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ARS Home » Midwest Area » Columbia, Missouri » Plant Genetics Research » Research » Publications at this Location » Publication #168824


item Krishnan, Hari

Submitted to: Korean Journal of Crop Science
Publication Type: Peer Reviewed Journal
Publication Acceptance Date: 1/25/2005
Publication Date: 3/1/2005
Citation: Bennett, J.O., Krishnan, H.B. 2005. Long-term study of crop rotation effects on soybean seed composition. Korean Journal of Crop Science. 50:32-38.

Interpretive Summary: Crop rotation is an age-old agricultural practice which maintains productivity with limited resources. Technological advances in agricultural production have led to monocultures of grain and minimized the use of crop rotation. However, in recent years, the high cost of production coupled with diminishing economic returns and environmental concerns have stimulated interest in earlier methods of production. Research has shown that crop rotation contributes to the enhancement of soil and environmental quality. In our study, we found that the quantity and quality of protein and oil produced by the soybean can be influenced by specific crop rotation system. Results from our study indicate that judicious selection of crop rotation system could allow the farmer to produce soybeans which yield high quality protein and oil, thereby enhancing profitability.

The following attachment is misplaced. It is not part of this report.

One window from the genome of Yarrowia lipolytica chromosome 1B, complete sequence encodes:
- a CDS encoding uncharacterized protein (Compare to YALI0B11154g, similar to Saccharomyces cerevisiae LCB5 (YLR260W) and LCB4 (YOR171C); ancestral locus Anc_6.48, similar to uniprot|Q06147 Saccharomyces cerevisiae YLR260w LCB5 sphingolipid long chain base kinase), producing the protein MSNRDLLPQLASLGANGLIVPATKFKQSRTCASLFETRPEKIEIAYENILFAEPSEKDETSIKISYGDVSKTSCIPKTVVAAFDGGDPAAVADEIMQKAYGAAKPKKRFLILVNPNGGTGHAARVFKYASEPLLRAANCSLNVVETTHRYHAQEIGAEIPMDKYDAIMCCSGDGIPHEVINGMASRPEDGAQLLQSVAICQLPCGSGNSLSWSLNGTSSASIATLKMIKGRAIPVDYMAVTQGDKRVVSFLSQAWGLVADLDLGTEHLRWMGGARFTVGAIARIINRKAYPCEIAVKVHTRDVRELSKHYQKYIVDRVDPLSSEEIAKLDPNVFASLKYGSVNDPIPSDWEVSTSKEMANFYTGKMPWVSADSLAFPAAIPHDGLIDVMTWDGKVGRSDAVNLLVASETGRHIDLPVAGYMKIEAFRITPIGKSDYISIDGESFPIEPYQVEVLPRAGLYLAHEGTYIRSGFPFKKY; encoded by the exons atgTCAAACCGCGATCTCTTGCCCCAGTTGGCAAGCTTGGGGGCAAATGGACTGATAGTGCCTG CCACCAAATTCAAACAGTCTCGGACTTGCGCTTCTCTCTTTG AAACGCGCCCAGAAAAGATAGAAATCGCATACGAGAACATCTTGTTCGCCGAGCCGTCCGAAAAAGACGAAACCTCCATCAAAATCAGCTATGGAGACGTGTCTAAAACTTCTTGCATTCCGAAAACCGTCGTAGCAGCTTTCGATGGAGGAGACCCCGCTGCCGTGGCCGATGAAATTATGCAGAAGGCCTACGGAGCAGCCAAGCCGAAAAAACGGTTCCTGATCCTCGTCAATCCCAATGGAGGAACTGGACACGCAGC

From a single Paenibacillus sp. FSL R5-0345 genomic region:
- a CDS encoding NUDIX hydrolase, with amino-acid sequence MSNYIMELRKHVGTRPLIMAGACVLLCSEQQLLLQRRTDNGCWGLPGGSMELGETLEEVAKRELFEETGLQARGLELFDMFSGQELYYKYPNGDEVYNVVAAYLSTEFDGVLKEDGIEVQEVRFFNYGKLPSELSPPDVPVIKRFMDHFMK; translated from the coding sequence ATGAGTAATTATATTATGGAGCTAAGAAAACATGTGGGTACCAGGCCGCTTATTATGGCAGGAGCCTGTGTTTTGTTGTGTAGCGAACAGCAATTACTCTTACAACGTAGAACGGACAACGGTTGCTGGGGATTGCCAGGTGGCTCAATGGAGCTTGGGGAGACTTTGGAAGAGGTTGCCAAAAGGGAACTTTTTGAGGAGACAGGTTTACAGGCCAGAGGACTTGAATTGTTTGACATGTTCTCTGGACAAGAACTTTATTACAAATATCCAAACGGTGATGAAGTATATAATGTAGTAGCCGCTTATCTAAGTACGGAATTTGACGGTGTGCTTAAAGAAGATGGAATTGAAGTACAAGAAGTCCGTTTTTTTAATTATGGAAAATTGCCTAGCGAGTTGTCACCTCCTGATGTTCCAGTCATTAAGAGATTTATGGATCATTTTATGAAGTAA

Technical Abstract: A long-term study initiated in 1989 at Sanborn Field, Columbia, Missouri, was designed to evaluate the affect of environmental factors, nitrogen application, and crop rotation on soybean (Glycine max [L.] Merr.) seed composition. Soybeans were grown as part of a four-year rotation which included corn (Zea maize L), wheat (Triticum aestivum L), and red clover (Trifolium pratense L). Results from soil tests made prior to initiation of the study and subsequently every five years, were used to calculate application rates of nitrogen, phosphorus, and potassium necessary for target yield of pursuant crops. In the experimental design, nitrogen was applied to one-half of the plot on which non-leguminous crops, corn or wheat, were grown. Analysis of soybean seed by near infrared reflectance spectroscopy collected over an 11-year period revealed a linear increase in protein and decrease in oil content. Application of nitrogen fertilizer to the non-leguminous crops did not have an apparent affect on total protein or oil content of subsequent soybean crop. Analysis of soybean seed proteins by sodium dodecyl sulfate polyacrylamide gel electrophoresis in conjunction with computer-assisted densitometry revealed subtle changes in the accumulation of seed proteins. Immunoblot analysis using antibodies raised against the beta-subunit of beta-conglycinin showed a gradual increase in the accumulation of the 7S components during successive years of the experiment. A linear increase in temperature and decrease in rainfall was observed from the onset of data collection. Higher temperatures during the growing season have been linked to increased protein and diminished oil content of soybean, thus changes observed in this study are possibly related to climatic conditions. However, crop rotation and subsequent changes in soil ecology may contribute to these observed changes in the seed composition.